QUEST: I don't think anybody taking a look at her plan can doubt the qualifications and the competency of the plan. I mean, it's all there. Everything down to, you know, how to clip your toenails on a good day.

[15:05:08]The level detail that she has been offering up is quite breathtaking in that respect. But on top of it, she has put on this idea that the Republican plan is one for the rich, the estate tax, for example, which she said would benefit the Trump family by $4 billion but 99.48 percent of the U.S. population, not one jot.

On the other side, though, she does come up with new taxes. There is this feeling that she wants to spend more, without necessarily saying where she's going to get all that money from on infrastructure, because new taxes on the rich raise some money but not that much.

I think what you're looking at, Hannah, in summary, is a tax plan put together by a politician of long experience, but a tax plan on the other side by Donald Trump put forward by somebody who has a much more idealistic view of what he believes the tax code should look like.

JONES: Josh, let's bring in you now. There was no mention whatsoever of this e-mail scandal that's besieged her campaign over the last couple of days at least. Do you think that was very deliberate and did she manage to focus successfully on the policy?

JOSH ROGIN, CNN POLITICAL ANALYST: Right. Well, the Clinton campaign strategy is to clearly not focus on either her scandal or Trump's scandal for two separate about obvious reasons. For Trump's scandals, it's easier to let him talk about his own scandals, he's been mired in several, accusing Obama and Clinton of being, quote/unquote, "the founders of ISIS," including seeming to have a veiled reference to asking second amendment supporters to commit violence against Hillary Clinton.

So for the Clinton campaign, the best strategy is to step out of the way and let Trump be Trump. As for her own scandal, they have a slightly different strategy.

You saw Nancy Pelosi talk about the e-mail hacking in very, very strong terms, pushing back against some Trump conspiracy theories and really accusing the Republicans of colluding with the Russians.

So Hillary Clinton doesn't have to be the attack dog, her very simple plan for this month anyway is to be as boring as possible, by laying out a detailed economic policy she can get her message across, try to paint Trump as having policies that only advance the interests of his own friends and family, and keeping herself out of the firing range. And that seems to be working for her, if we look at the polls.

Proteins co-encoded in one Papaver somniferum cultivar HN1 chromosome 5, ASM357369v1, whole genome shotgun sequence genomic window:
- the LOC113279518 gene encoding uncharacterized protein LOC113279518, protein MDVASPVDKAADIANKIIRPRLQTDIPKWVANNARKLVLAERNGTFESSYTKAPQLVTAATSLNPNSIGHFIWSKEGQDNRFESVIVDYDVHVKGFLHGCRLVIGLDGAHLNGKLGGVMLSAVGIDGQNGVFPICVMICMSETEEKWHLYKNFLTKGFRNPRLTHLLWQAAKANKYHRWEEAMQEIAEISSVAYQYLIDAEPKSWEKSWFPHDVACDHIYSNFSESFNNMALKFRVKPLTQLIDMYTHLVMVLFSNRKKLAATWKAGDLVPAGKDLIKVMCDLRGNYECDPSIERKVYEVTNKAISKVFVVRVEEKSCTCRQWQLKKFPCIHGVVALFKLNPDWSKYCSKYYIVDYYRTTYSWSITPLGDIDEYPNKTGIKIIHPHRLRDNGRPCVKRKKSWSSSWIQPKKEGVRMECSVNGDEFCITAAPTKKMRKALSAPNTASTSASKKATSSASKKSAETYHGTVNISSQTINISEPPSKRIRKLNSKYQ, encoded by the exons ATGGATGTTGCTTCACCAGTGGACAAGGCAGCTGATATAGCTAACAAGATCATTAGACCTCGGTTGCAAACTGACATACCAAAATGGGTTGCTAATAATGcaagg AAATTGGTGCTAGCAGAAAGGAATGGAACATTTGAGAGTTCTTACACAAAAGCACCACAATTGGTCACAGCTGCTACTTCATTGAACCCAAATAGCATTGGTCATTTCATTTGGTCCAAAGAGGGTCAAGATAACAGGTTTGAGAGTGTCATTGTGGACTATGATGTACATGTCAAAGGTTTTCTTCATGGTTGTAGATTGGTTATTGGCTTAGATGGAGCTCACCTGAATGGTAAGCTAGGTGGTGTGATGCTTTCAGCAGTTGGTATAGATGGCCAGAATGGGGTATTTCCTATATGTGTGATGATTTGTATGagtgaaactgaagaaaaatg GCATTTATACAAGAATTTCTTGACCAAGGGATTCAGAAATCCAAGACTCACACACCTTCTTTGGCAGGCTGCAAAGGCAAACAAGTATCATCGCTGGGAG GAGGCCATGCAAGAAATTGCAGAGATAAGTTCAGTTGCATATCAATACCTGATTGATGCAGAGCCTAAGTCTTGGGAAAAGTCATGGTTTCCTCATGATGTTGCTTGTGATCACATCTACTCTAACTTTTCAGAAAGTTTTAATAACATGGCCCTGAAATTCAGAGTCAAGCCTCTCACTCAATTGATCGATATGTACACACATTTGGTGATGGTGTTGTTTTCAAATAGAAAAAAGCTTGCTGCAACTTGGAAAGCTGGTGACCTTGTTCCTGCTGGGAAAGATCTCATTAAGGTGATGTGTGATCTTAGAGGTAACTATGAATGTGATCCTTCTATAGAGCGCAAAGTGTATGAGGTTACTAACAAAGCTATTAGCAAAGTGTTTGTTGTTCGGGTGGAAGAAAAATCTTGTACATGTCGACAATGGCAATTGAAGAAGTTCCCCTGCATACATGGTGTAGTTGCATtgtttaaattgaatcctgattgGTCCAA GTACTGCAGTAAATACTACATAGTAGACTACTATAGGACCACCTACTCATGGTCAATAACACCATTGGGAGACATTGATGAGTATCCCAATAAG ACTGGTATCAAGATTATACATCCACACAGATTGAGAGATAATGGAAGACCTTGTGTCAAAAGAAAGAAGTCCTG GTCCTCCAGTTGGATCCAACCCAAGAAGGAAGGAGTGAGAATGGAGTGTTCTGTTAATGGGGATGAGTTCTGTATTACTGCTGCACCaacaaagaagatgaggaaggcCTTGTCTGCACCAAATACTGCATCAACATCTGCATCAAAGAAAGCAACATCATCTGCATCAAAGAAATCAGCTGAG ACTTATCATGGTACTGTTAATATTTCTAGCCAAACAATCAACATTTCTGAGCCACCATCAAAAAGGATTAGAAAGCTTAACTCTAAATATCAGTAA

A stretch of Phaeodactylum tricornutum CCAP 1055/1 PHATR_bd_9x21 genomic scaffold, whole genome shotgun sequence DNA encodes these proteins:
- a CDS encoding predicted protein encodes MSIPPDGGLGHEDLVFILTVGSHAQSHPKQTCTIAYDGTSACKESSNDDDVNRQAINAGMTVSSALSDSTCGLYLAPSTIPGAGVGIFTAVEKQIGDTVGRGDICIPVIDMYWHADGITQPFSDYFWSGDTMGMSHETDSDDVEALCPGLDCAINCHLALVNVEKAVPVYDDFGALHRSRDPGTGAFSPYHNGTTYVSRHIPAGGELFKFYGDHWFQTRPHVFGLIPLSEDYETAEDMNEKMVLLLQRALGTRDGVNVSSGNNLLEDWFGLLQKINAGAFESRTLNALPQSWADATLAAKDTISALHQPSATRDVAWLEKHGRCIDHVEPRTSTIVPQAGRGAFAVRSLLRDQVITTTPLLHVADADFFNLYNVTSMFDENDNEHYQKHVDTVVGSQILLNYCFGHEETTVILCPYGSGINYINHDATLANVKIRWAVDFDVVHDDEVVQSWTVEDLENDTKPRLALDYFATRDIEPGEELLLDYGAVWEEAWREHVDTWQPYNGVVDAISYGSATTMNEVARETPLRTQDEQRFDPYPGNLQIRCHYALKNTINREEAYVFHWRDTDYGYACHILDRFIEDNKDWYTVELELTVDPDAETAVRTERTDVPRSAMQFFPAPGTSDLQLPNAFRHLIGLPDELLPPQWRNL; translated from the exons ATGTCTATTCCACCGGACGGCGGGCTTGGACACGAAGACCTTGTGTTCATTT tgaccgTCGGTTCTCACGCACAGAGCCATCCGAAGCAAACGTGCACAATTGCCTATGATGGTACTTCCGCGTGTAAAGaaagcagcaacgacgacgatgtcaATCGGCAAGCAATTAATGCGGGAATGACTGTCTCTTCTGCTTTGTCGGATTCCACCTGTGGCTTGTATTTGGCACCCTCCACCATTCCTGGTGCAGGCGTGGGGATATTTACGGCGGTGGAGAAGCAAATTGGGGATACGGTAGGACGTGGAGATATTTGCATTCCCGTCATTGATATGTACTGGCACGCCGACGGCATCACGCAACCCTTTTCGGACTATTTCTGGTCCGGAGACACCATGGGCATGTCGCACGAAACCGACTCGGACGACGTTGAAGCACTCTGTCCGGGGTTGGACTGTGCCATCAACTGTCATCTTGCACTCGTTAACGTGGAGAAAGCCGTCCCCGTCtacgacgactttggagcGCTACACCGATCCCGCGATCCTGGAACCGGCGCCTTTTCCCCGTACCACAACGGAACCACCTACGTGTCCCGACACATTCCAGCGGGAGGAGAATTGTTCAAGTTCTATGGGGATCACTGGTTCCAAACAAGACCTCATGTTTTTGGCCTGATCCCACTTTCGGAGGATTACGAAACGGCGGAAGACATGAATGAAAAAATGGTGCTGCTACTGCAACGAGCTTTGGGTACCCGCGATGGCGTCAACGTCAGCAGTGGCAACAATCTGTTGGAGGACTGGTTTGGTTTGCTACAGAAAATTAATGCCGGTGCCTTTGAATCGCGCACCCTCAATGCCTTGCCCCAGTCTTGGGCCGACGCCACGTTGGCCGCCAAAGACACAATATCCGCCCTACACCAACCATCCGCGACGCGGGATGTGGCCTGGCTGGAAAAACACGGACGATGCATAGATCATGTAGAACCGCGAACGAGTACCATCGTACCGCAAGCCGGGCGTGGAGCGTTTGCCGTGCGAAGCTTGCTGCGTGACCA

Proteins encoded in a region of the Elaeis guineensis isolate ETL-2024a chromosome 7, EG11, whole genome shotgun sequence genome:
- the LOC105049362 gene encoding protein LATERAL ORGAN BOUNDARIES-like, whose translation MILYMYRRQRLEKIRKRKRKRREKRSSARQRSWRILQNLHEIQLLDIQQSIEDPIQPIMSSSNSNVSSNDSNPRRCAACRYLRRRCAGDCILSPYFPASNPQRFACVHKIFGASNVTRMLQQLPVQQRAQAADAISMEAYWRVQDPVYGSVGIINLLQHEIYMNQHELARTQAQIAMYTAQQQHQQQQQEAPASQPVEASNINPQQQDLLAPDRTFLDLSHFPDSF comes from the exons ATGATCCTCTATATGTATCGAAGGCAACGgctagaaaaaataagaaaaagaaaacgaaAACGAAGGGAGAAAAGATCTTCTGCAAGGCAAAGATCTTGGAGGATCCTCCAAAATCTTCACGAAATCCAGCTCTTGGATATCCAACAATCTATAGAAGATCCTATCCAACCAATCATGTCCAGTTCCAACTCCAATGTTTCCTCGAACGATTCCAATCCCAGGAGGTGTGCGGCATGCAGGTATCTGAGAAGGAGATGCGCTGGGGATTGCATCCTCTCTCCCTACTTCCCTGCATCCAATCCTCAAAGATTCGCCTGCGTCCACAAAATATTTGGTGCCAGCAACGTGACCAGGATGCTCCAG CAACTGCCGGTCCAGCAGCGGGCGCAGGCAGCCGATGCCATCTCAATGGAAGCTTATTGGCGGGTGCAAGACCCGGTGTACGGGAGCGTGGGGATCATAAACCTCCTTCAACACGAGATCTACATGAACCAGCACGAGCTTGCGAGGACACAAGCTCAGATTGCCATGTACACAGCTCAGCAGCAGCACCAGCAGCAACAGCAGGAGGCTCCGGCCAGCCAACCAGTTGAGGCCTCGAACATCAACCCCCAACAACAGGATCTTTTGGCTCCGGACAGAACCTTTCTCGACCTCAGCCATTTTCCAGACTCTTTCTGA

QUEST: And certainly -- sorry, just to jump in on that, Josh is absolutely right. Josh, if that was the intention, then we got it today, because clearly this speech -- it was long on rhetoric, helping working families, building things in the future. But at the end of the day, it is a rag bag of individual credits and policies and plans and projects and infrastructure. It's very hard to -- frankly it's not easy to get excited by Mrs. Clinton's plan.

JONES: OK, well, it's going to come down to America first versus family first. We will see which economic policy wins out come November. Richard Quest, Josh Rogin, thanks very much indeed for your analysis this evening.

Now life in the besiege part of Aleppo is hellish and death inescapable. That's the message from 15 doctors are appealing directly to the U.S. president now for action.

Their letter that reads in part, "what pains us most as doctors is choosing who will live and who will die. Young children are sometimes brought into our emergency rooms so badly injured that we have to prioritize those with better chances.

Two weeks ago, four newborn babies gasping for air suffocated to death after a blast cut the oxygen supply to their incubators." Others were firsthand experience of Aleppo have testified before at the United Nations. That happened earlier this week.

Our own Clarissa Ward took part.

(BEGIN VIDEO CLIP)

CLARISSA WARD, CNN SENIOR INTERNATIONAL CORRESPONDENT: The thing that has been killed in Syria, that is much more difficult to rebuild than a bombed- out building, is trust. There is no trust in the Assad regime, no trust in ceasefires or cessation of hostilities or humanitarian corridors, no trust in the Russians, and no trust in you, by the way, in us, in the international community, who have been wringing their hands on the sidelines while hospitals and bakeries and schools have been bombed, while phosphorous and cluster bombs have killed countless civilians.

(END VIDEO CLIP)